I am fond of saying, “When the student is ready, the teacher will appear.” It has been a cornerstone of my “Wisdom of the Campfire” CEO coaching consultancy with — wait for it — CEOs.
I get calls from a great number of CEOs who are looking for guidance for a specific situation and I have longstanding arrangements with others, some for several years.
The common denominator is they are “ready.”
An adjunct to that is that sometimes CEOs are both the teacher and the student. You may be teaching yourself. It is neither odd nor unusual and many times it is complementary to a steady arrangement with a CEO coach.
On the left, how the CEO sees him/herself. On the right, how the CEO may really be. The transformation is the teaching. Sometimes, you are teaching yourself.
Allow me to give you an example from my personal experience.
GAAP, FASB and Goodwill Impairment
I was running a public company and the regulatory GAAP Accounting Grand Poohbahs decided they didn’t like how goodwill was being accounted for. It was a technical accounting issue rooted in Generally Accepted Accounting Principles.
As a CEO of a public company, I had years of experience “talking” about GAAP and its best friend, FASB (Financial Accounting Standards Board, founded in 1973). All of my training was by osmosis and talking to my Chief Financial Officer about our financial statements before I signed off on them. I never, ever, ever spoke directly to the auditors. Bad form.
Yes, I took Financial and Managerial Accounting in grad school, but they never really got into the weeds with GAAP and FASB. I just learned how to calculate the original issue discount for securities. Stuff I never used.
Sort of like learning plumbing by talking to the guy who comes to replace the hot water heater or the trash disposal. [For the record, I have replaced both hot water heaters and trash disposals, so I learned a bit of plumbing. I am slow, but very neat in my plumbing and wiring.]
You can buy a thick GAAP book and by the time you are 87, you will have read it.
Likewise, you can read the FASB “Standards” and it, too, will take some time.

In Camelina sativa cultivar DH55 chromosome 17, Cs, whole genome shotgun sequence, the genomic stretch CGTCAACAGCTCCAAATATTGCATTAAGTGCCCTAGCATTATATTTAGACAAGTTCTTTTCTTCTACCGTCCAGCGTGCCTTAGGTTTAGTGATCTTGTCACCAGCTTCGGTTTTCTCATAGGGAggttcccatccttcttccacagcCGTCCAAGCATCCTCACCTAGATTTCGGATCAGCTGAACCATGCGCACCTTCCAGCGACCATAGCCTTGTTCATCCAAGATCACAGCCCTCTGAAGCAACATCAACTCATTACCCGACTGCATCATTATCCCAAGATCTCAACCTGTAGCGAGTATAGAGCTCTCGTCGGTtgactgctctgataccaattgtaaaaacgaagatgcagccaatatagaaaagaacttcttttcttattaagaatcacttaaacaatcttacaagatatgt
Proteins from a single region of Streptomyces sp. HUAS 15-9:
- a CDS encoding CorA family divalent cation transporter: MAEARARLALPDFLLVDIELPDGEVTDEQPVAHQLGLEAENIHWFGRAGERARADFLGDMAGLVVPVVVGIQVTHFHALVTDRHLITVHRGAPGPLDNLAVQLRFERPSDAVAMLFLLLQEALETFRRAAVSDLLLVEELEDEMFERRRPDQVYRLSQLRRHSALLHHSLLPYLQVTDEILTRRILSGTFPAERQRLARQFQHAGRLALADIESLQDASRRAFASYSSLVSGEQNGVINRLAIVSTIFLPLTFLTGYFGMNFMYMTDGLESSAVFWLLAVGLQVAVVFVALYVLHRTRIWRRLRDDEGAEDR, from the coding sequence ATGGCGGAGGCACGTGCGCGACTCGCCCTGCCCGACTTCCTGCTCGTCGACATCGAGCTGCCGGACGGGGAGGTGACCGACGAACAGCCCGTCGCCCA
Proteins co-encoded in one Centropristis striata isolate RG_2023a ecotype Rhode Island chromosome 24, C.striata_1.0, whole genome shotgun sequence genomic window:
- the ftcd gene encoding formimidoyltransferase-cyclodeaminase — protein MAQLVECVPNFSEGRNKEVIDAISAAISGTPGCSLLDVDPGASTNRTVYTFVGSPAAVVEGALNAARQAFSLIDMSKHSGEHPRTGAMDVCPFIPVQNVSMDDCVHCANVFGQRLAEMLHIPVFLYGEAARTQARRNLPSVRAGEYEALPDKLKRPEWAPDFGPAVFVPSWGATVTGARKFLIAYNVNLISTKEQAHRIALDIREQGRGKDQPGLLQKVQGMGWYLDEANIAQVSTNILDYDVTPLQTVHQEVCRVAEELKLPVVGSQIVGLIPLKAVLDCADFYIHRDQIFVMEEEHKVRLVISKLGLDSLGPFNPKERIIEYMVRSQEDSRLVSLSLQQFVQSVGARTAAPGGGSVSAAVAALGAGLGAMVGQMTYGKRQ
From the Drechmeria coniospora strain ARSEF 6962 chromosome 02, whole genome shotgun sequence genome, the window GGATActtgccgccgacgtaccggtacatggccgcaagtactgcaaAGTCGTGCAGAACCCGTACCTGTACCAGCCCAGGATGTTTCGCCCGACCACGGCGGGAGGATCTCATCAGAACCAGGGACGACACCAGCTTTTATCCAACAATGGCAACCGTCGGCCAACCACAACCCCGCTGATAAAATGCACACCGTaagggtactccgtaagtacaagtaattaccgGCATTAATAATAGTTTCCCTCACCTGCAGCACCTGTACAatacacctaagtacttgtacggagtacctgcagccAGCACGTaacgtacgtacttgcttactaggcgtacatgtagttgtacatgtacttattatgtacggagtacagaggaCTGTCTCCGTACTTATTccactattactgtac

CEOs need to know they — GAAP book and FASB Standards — exist, and then they have to take a shot at reading them. You do not have to read all of the GAAP book, nor do you have to understand all of the FASB Standards.
You are advised to read up on things when they change and those particular accounting issues that impact or are unique to your industry.
In 2001, FASB in Statement 142, Accounting for Goodwill and Intangible Assets, opined that goodwill would no longer be amortized.
Goodwill is an intangible asset that is the difference between the purchase price of a business (or operating unit) and the book value of the hard assets purchased. In the past, it was amortized over forty years. This long time period was intended to neutralize the impact of goodwill on the GAAP earnings of a public company. It also eventually drove the carrying value of goodwill to zero, a questionable premise.
In Statement 142, the FASB directed that while goodwill would no longer be amortized, it would be “tested for impairment.” Many folks said, “What the Hell does that mean?”
The accountants came out of the woodwork and said, “This new impairment of goodwill test entails very detailed analysis that companies cannot do for themselves, but — happy day — we can do it for you and it will only cost $100,000 or more. Likely more cause it’s complicated.”
Pro tip: When FASB Standards change, the accountants will always “help” you and it will be expensive.
Your erstwhile Big Red Car CEO, who had a GAAP book and knew how to find and read a FASB Standard, did just that. He read them.
The impairment of goodwill issue was so complicated that FASB eventually issued FASB Accounting Standards Update No. 2014-02, Intangibles — Goodwill and Other Topics.